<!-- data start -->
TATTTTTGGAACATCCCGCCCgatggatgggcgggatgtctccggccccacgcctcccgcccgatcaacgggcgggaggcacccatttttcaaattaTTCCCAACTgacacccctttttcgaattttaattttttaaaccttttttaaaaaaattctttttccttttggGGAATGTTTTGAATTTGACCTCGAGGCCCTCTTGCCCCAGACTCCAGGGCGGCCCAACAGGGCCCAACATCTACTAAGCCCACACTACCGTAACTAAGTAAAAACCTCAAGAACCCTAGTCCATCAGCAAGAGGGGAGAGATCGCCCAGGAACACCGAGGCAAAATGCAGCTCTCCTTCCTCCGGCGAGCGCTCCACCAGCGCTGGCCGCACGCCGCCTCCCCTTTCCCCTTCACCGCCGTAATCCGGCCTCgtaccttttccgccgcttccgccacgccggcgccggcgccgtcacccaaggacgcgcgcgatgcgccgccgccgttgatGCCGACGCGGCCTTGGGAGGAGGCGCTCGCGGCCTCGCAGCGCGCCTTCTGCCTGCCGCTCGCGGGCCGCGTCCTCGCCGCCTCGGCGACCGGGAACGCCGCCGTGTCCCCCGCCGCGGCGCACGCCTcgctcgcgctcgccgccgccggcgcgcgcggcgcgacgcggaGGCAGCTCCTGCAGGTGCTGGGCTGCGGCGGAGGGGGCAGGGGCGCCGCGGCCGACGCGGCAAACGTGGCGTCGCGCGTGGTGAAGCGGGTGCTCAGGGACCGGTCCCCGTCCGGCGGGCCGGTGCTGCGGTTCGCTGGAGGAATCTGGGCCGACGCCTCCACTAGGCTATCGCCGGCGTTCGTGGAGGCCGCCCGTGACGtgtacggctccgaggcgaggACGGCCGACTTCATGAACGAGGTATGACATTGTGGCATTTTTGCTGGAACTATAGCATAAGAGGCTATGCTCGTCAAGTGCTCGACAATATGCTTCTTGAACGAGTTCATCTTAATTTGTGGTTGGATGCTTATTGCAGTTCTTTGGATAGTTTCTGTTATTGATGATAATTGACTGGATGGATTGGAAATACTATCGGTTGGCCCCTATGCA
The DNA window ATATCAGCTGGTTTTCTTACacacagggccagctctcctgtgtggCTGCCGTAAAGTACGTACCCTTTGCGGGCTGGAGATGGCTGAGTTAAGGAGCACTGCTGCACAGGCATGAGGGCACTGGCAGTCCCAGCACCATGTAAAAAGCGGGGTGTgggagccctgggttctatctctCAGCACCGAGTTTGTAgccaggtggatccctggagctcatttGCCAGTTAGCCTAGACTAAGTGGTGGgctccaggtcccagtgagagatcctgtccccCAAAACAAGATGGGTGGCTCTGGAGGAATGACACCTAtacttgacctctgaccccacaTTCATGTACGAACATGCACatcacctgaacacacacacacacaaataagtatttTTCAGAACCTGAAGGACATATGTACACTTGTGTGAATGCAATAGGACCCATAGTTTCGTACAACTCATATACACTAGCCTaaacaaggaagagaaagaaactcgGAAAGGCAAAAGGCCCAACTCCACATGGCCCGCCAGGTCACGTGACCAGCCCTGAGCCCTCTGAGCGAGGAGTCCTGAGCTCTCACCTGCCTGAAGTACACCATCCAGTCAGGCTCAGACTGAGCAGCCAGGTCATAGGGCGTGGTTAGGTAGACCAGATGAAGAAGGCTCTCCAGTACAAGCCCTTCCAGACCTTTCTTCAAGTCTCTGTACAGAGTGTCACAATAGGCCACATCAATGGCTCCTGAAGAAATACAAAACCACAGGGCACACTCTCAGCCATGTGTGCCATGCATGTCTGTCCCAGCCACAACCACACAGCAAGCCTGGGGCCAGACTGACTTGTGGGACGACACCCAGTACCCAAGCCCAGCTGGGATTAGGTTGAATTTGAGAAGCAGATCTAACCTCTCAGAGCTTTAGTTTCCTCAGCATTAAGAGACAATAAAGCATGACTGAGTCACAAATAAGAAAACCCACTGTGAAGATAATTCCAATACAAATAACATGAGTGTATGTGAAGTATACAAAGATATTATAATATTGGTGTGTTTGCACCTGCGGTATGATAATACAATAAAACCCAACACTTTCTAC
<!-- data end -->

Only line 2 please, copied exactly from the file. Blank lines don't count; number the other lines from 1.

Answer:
The DNA window ATATCAGCTGGTTTTCTTACacacagggccagctctcctgtgtggCTGCCGTAAAGTACGTACCCTTTGCGGGCTGGAGATGGCTGAGTTAAGGAGCACTGCTGCACAGGCATGAGGGCACTGGCAGTCCCAGCACCATGTAAAAAGCGGGGTGTgggagccctgggttctatctctCAGCACCGAGTTTGTAgccaggtggatccctggagctcatttGCCAGTTAGCCTAGACTAAGTGGTGGgctccaggtcccagtgagagatcctgtccccCAAAACAAGATGGGTGGCTCTGGAGGAATGACACCTAtacttgacctctgaccccacaTTCATGTACGAACATGCACatcacctgaacacacacacacacaaataagtatttTTCAGAACCTGAAGGACATATGTACACTTGTGTGAATGCAATAGGACCCATAGTTTCGTACAACTCATATACACTAGCCTaaacaaggaagagaaagaaactcgGAAAGGCAAAAGGCCCAACTCCACATGGCCCGCCAGGTCACGTGACCAGCCCTGAGCCCTCTGAGCGAGGAGTCCTGAGCTCTCACCTGCCTGAAGTACACCATCCAGTCAGGCTCAGACTGAGCAGCCAGGTCATAGGGCGTGGTTAGGTAGACCAGATGAAGAAGGCTCTCCAGTACAAGCCCTTCCAGACCTTTCTTCAAGTCTCTGTACAGAGTGTCACAATAGGCCACATCAATGGCTCCTGAAGAAATACAAAACCACAGGGCACACTCTCAGCCATGTGTGCCATGCATGTCTGTCCCAGCCACAACCACACAGCAAGCCTGGGGCCAGACTGACTTGTGGGACGACACCCAGTACCCAAGCCCAGCTGGGATTAGGTTGAATTTGAGAAGCAGATCTAACCTCTCAGAGCTTTAGTTTCCTCAGCATTAAGAGACAATAAAGCATGACTGAGTCACAAATAAGAAAACCCACTGTGAAGATAATTCCAATACAAATAACATGAGTGTATGTGAAGTATACAAAGATATTATAATATTGGTGTGTTTGCACCTGCGGTATGATAATACAATAAAACCCAACACTTTCTAC